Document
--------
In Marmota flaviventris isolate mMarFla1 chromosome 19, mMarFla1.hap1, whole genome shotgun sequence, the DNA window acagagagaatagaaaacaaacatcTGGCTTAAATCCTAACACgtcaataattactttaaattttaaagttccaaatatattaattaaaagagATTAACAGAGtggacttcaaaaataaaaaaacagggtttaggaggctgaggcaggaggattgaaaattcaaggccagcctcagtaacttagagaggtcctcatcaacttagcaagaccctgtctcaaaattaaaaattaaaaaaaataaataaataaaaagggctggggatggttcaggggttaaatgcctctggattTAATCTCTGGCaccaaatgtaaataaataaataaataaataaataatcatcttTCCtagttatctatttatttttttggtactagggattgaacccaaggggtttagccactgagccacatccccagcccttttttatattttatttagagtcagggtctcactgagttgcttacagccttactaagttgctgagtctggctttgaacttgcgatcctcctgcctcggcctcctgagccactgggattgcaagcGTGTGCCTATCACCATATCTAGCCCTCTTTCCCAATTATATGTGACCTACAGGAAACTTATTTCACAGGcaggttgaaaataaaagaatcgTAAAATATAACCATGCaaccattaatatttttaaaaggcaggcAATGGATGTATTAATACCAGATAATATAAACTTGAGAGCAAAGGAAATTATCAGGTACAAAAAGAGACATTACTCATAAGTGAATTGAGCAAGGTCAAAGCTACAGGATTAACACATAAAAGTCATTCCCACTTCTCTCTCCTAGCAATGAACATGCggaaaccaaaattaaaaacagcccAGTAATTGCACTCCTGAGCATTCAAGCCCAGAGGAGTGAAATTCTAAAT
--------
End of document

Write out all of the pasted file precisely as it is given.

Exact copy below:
In Marmota flaviventris isolate mMarFla1 chromosome 19, mMarFla1.hap1, whole genome shotgun sequence, the DNA window acagagagaatagaaaacaaacatcTGGCTTAAATCCTAACACgtcaataattactttaaattttaaagttccaaatatattaattaaaagagATTAACAGAGtggacttcaaaaataaaaaaacagggtttaggaggctgaggcaggaggattgaaaattcaaggccagcctcagtaacttagagaggtcctcatcaacttagcaagaccctgtctcaaaattaaaaattaaaaaaaataaataaataaaaagggctggggatggttcaggggttaaatgcctctggattTAATCTCTGGCaccaaatgtaaataaataaataaataaataaataatcatcttTCCtagttatctatttatttttttggtactagggattgaacccaaggggtttagccactgagccacatccccagcccttttttatattttatttagagtcagggtctcactgagttgcttacagccttactaagttgctgagtctggctttgaacttgcgatcctcctgcctcggcctcctgagccactgggattgcaagcGTGTGCCTATCACCATATCTAGCCCTCTTTCCCAATTATATGTGACCTACAGGAAACTTATTTCACAGGcaggttgaaaataaaagaatcgTAAAATATAACCATGCaaccattaatatttttaaaaggcaggcAATGGATGTATTAATACCAGATAATATAAACTTGAGAGCAAAGGAAATTATCAGGTACAAAAAGAGACATTACTCATAAGTGAATTGAGCAAGGTCAAAGCTACAGGATTAACACATAAAAGTCATTCCCACTTCTCTCTCCTAGCAATGAACATGCggaaaccaaaattaaaaacagcccAGTAATTGCACTCCTGAGCATTCAAGCCCAGAGGAGTGAAATTCTAAAT